In this “get big or get out” world, sometimes small acts have great power.
Scarborough resident Roger Doiron understands this principle well.
Doiron, who is the founder and head of the nonprofit Kitchen Gardeners International, encourages the simple act of planting a vegetable garden in your backyard, front yard or window box.
Both a front yard and backyard gardener himself, Doiron said he does it because, “I might not be able to save the planet, but I might be able to save tonight’s dinner.”
Doiron started the nonprofit in 2003 after working in Europe for an environmental group, where he said the work was critical but not very tangible. To him, gardening offers a hands-on way to improve the health of the planet and the health of his family.
Kitchen Gardeners International became more of a full-time endeavor for Doiron in 2008, when he landed a Kellogg Food & Community fellowship. This also marked the year Kitchen Gardeners International launched its successful White House Kitchen Garden campaign.
The push to encourage the next president to plant a vegetable garden at the White House gained traction when Kitchen Gardeners International’s proposal for the idea garnered the most support on the Better World Campaign’s On Day One contest. The competition encouraged people to submit ideas that the incoming president could implement upon taking office.
First Lady Michelle Obama ended up embracing this initiative and planting a garden that supplies vegetables and fruits to the First Family, guests at official functions and a soup kitchen. The popular garden currently has its own tours, is the subject of the First Lady’s book “American Grown,” and is part of her wider effort to promote healthy eating.
Prior to the White House Garden campaign, Kitchen Gardeners International had fewer than 5,000 members. But by the time the garden was planted — and after the organization was mentioned by major news outlets including the New York Times, Washington Post and Wall Street Journal — it had amassed 20,000 members. Today, the nonprofit — with a budget of less than $100,000 — has a global reach of almost 27,000 people.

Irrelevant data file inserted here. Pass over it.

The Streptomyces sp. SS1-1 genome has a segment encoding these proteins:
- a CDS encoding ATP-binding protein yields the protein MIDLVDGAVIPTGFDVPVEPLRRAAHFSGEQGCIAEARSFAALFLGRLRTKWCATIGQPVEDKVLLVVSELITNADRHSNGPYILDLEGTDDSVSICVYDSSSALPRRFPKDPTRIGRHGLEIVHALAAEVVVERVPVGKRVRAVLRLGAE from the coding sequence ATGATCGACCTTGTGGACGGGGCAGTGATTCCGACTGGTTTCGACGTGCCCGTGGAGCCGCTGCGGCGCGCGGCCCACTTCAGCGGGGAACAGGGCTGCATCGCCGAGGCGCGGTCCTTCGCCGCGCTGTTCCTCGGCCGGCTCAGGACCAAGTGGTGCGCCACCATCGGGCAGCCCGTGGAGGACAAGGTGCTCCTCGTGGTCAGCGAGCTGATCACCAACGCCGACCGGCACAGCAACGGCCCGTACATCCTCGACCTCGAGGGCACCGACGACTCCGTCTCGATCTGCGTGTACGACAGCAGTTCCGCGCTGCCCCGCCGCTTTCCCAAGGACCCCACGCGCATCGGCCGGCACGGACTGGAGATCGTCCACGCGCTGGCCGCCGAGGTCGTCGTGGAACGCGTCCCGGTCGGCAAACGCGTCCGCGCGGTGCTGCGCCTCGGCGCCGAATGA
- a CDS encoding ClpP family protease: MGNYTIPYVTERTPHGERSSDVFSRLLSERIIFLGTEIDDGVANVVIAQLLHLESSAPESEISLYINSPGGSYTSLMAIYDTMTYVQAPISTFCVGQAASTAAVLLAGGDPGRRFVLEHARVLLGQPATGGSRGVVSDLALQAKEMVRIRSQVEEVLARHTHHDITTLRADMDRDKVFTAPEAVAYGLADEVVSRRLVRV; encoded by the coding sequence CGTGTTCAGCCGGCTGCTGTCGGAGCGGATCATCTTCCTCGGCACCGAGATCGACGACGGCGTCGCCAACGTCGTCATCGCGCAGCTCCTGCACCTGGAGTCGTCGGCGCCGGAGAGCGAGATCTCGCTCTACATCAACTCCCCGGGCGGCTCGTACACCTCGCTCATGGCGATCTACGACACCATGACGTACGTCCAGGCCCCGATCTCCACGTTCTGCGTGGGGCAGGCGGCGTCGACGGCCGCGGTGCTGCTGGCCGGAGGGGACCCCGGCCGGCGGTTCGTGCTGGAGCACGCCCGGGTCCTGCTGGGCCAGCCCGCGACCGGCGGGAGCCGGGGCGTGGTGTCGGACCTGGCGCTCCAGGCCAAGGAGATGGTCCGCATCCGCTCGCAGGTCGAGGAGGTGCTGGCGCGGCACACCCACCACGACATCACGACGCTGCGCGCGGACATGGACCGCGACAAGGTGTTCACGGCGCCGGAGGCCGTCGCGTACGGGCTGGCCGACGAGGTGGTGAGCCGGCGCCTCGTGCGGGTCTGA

Once again the nonprofit is in the news. This time the coverage comes as a result of its work to help marshal support for front yard gardeners who run afoul of local zoning ordinances that prohibit landscaping that deviates from manicured lawns and shrubbery.
Kitchen Gardeners International became involved in the fight over front yard gardens in the summer of 2011. Doiron, like many gardeners around the country, was following the case of Julie Bass. At the time, Bass was a resident of Oak Park, Michigan, and was being threatened with jail time if she didn’t remove the raised beds in her front yard.
Doiron alerted the organization’s network and generated emails and calls in support of Bass and her garden. Since then, Kitchen Gardeners International has rallied support for front yard gardeners in Memphis, Orlando and Quebec. In all the cases Kitchen Gardeners International has worked on, the municipalities have backed down from taking action against the front yard gardeners.
Doiron said the Orlando case was resolved much more quickly than the others. He attributes this to the fact that Kitchen Gardeners International was “able to call out the mayor in a very public way because the mayor had launched a communications platform of Orlando as a green city and a garden city. We said it’s important that you walk the talk.”
This public chastising apparently struck a cord, because as Doiron said “it was really a matter of 48 hours from when we hit send (on an alert email to members) to when the director of sustainability for Orlando got out in front of some TV cameras saying ‘We’re not going to shut this garden down.”‘
Doiron doesn’t see the fight over front yard gardens going away anytime soon, as individual communities continue to grapple with the conflict between traditionalist neighbors and the desires of more sustainably minded residents.
“We have to rethink the suburban and urban aesthetics and consider the possibility that what might have worked for the 1950s, 1960s and 1970s is not appropriate for the world we’re currently living in,” Doiron said.
In addition to fighting for the rights of gardeners, Doiron’s organization is also working to help others create more gardens. Thanks to series of donations, Kitchen Gardeners International is offering 50 Sow It Forward grants worth $600 each to schools, community gardens, food pantries and other community groups wanting to start or maintain gardens.
“I’m really excited we’re at this point where we can become an enabler of kitchen gardens,” Doiron said. “We have a lot of amazing applications coming through, mostly from the U.S. and some from abroad.”
The grants include seeds from the Ark Institute, supplies from Gardeners Supply Co., gardening books from Storey Publishing, online garden planning tools from GrowVeg.com and $300 in cash from the Johnson Ohana Charitable Trust.
Application must be submittedby Jan. 11.
While a single garden — whether in a front yard or behind a school — is a small act and may not seem like a big deal, Doiron is confident it has the potential to create big change.
“There’s a cumulative effect if we all do some little things,” Doiron said. “It adds up to something quite substantial.”
Staff Writer Avery Yale Kamila can be contacted at 791-6297 or at:
Twitter: AveryYaleKamilaPhoto courtesy of Jason Helvenston